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Curbing Trespassing

At least eight homeless people sleep in Reston's wooded areas every night.

Lake Anne residents may have recently noticed a plethora of No Trespassing signs installed along the edge of the woods surrounding the village center.

Reston Association has been posting the signs to discourage a growing number of vagrants from sleeping in the wooded areas and to persuade people who have been loitering and drinking alcohol there after dark to find someplace else.

"Lake Anne seems like its the hot spot," said Larry Butler, RA's director of parks and recreation. "But it's really any secluded area in Reston where someone can be out of sight and find a comfortable place to hang out."

The No Trespassing signs are part of a new push by RA to crack down on people sleeping overnight in the woods and loitering after dark. Butler said RA has been receiving complaints from its members that people are leaving litter in the woods, lighting camp fires and generally intimidating residents along darkened pathways and public spaces.

RA's Board of Directors is expected to pass a new policy at its December meeting that would allow Fairfax County police officers to enforce trespassing and loitering ordinances.

"This policy would give us a little extra measure of help," Butler said. "We're talking about potentially dangerous behavior here. It's a risky endeavor."

BETWEEN eight and 10 homeless people have been sleeping in Reston's woods every night, said Marte Birnbaum, director of the Embry Rucker Community Shelter.

Sometimes homeless people refuse to sleep in shelters because of bad past experiences, addictions, mental illness or apprehension about the strict rules, Birnbaum said.

But more often, vagrants sleep in the woods — either in a tent, on a mattress or just on the ground — because the five Fairfax County homeless shelters are perpetually full and the amount of available affordable housing is declining.

"That's the sad reality, there's often just no room," Birnbaum said. "There's just not enough space."

Also, some "unsheltered homeless" people prefer to be by themselves, disliking the loss of privacy that comes with homeless shelter living.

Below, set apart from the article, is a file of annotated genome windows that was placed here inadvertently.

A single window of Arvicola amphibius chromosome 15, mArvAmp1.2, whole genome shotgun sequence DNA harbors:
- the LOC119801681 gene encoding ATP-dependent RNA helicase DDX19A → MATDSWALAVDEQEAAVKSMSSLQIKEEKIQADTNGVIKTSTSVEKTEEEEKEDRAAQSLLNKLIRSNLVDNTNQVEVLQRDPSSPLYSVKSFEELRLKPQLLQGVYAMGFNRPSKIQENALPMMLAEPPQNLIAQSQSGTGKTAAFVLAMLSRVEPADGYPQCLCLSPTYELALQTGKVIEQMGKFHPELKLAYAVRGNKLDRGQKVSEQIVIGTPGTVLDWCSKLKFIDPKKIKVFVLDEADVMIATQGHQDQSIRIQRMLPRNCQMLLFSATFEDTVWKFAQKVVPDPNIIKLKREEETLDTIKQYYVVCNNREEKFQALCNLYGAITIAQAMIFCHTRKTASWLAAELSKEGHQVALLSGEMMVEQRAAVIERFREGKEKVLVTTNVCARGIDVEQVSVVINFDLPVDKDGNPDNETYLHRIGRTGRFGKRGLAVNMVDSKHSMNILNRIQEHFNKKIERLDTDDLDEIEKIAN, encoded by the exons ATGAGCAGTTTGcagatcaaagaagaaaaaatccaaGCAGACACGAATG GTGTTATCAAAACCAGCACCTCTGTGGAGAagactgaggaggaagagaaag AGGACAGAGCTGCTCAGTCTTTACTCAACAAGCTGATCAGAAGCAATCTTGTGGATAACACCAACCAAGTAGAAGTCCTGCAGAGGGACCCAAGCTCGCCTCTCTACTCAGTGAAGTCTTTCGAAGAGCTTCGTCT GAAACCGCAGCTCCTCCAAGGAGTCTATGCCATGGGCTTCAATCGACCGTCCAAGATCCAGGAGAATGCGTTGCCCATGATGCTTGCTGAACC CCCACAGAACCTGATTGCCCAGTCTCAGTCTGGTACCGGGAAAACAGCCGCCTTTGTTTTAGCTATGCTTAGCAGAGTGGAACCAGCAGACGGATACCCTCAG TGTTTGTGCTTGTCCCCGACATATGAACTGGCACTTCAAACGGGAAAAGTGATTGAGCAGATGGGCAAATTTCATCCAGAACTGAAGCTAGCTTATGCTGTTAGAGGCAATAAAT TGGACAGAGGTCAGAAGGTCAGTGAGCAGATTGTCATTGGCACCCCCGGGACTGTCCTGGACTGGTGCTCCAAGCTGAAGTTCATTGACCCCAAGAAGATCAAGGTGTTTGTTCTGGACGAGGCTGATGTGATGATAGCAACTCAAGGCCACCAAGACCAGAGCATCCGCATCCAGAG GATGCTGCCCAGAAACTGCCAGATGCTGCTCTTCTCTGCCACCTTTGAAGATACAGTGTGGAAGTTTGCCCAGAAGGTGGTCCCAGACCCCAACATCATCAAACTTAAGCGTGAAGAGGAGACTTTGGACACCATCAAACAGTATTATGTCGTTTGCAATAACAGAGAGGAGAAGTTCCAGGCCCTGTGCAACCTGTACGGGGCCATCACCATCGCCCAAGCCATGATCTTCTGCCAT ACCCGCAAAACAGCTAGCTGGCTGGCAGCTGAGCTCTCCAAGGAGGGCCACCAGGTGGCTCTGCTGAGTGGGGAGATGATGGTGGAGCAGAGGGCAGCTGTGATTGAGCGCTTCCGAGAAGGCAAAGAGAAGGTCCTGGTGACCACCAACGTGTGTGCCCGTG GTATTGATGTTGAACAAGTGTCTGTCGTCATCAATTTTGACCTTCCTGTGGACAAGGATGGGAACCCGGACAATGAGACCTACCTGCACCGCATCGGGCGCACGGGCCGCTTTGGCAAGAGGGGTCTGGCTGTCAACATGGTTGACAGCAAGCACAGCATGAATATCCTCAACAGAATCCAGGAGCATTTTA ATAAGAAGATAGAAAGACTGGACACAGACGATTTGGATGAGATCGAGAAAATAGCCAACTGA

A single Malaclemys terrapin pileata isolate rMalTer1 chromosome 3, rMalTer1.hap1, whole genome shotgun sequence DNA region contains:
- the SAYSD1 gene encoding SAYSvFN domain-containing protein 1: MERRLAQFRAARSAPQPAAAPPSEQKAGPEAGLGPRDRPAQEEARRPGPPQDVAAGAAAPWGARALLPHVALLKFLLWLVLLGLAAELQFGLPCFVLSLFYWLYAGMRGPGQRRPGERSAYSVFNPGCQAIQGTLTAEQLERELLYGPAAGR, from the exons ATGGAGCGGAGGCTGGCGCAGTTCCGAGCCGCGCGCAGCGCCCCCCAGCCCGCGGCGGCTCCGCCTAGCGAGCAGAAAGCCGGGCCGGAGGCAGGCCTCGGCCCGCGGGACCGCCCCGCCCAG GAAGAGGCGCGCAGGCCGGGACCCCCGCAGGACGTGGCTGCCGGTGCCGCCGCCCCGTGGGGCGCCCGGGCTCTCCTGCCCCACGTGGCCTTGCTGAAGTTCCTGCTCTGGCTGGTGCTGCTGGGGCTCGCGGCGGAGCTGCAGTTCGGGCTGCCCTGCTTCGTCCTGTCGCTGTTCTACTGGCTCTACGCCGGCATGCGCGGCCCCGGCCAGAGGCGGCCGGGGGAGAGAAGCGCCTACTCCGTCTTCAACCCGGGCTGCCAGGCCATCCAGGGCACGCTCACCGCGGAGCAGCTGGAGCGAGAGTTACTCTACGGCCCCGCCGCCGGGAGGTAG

"Sometimes people tell us they'd just rather live on the streets," said Daryl Washington, the Community Service Board's homeless manager. "When you're out there by yourself, it's easier to do what you want and be alone with your own thoughts."

The CSB offers services to "unsheltered homeless" people living in Fairfax County, using teams of outreach officers who locate and assist them if help is needed or wanted.

"We try to tell them there are things they can do to improve their living situation," Washington said.

During the three-month period between July and September, the CSB provided basic services to 70 people living in the woods in the county. Overall, an estimated 1,110 families and 816 individuals are homeless in Fairfax County.

Over the last three years, shelters throughout Northern Virginia have become increasingly full. During that same period, Fairfax County has lost at least 1,300 affordable housing units.

THE HOMELESS PEOPLE living in Reston's woods have left RA officials with a difficult problem, said RA Board Vice President Doug Bushée (North Point).

On the one hand, RA cannot allow vagrants to continue living in the woods, leaving litter in common areas, drinking in public and worrying homeowners. But on the other hand, RA does not want to simply push the homeless people to Reston's borders, potentially adding to the woes of people already down on their luck.

"We don't want to just kick them off our land," Bushée said. "This is an opportunity for us to do something positive here."

At the Dec. 6 RA board meeting, Bushée said he will propose the board approve the policy to crack down on loitering and people sleeping outdoors, while also formally supporting Reston Interfaith's efforts to bring more housing options to Reston.

Reston Interfaith, which runs the community shelter and other social service programs, is working to bring to Reston more "Single Residency Occupancy," which are dormitory-style housing options for single low-income or homeless individuals.

The SROs, Bushée said, would give vagrants a viable alternative to living in the woods, particularly if they have been turned away by fully-occupied shelters.

ROBIN SMYERS, the RA board's Lake Anne/Tall Oaks director, said she and other board members do not want to worsen the lives of homeless people, but something needs to be done to cut down on the drinking in public and general intimidation of homeowners.

"It can be upsetting to families and kids," she said. "It's a concern for the safety of residents."

By passing the policy, which was deferred from last week's RA board meeting, RA would merely be allowing police officers to help make Reston a bit safer and serene after dark, Smyers said.

"If you can't feel comfortable and safe in your own neighborhood, then we're not doing something right," she said.